“in work (doing something significant), in love (caring for another person), and in courage during difficult times.”
If producing something creative is something that we can do and no one else can, we must take it up. If anything, meaning gives us a chance to explore the extent of our hidden “virtues”. An artist who creates for money has found meaning in his life just as much as one who creates for charity, and it is not the title of artist that makes them less virtuous but their fundamental makeup. The idea is that it is OUR conscious decision how to react to environments we are placed in: and it is in the most difficult, most grueling ones, that the true makeup of a person’s morality and virtues are best revealed.
[…]everything can be taken from a man but one thing: the last of the human freedoms—to choose one’s attitude in any given set of circumstances, to choose one’s own way.
Or, in other words:
“Even though conditions such as lack of sleep, insuffcient food and various mental stresses may suggest that the inmates were bound to react in certain ways, in the final analysis it becomes clear that the sort of person the prisoner became was the result of an inner decision, and not the result of camp influences alone.”
After reading both books, it seems to me that Rousseau’s picture of man is simplistic and does not penetrate the true desires of man. His general impression of man’s “drive” is to please his fellow man. Indeed, genius artists might “lower” themselves to contemporary styles and standards to as to achieve fame in their lifetime, as he suggested, but some of the most famous were in fact revolutionaries who CREATED change in their societies. One only has to look at Van Gogh, who died poor, Mozart, who died alone, and Picasso, who died unappreciated, to understand that the act of creating works of art can provide meaning on its own.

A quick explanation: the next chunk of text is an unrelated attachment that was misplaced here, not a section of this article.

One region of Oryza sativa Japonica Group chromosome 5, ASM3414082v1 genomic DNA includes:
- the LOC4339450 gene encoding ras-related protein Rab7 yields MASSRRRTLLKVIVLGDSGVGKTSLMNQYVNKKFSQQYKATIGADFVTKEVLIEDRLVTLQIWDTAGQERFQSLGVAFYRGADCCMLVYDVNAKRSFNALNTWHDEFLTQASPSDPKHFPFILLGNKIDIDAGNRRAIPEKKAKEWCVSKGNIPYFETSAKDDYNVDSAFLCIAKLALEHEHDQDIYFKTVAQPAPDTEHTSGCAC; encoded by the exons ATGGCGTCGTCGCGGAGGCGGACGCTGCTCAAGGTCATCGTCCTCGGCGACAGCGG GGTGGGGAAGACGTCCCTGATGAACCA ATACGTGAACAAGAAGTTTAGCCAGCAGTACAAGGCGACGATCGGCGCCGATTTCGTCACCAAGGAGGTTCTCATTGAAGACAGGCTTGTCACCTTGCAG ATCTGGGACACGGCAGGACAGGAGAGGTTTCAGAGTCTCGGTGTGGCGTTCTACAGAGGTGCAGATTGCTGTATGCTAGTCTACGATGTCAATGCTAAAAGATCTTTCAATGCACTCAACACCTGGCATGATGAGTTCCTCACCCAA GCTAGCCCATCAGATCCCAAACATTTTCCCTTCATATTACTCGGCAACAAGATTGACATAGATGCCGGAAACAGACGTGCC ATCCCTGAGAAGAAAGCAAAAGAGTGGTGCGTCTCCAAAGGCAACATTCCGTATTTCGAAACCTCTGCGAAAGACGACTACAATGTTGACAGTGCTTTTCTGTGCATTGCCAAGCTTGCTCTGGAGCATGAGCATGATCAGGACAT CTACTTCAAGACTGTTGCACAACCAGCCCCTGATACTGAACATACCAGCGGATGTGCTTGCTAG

Furthermore, it is unfair to conclude that it is the arts and sciences that lead to a corruption of one’s virtues, because at our core, we are still very much OURSELVES. Our souls are programmed through years of experiences with the values that make up who we are, and, as Frankl’s experience in the concentration camps demonstrates, our outside conditions can permeate through our physical and perhaps mental wellbeing, but it is this central core that remains US through it all. If we consider the arts and sciences as what they are – merely abstractions – we cannot possibly say they “make us bad”, for if anything they would “reveal our bad”.
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July 12, 2018 at 8:45 am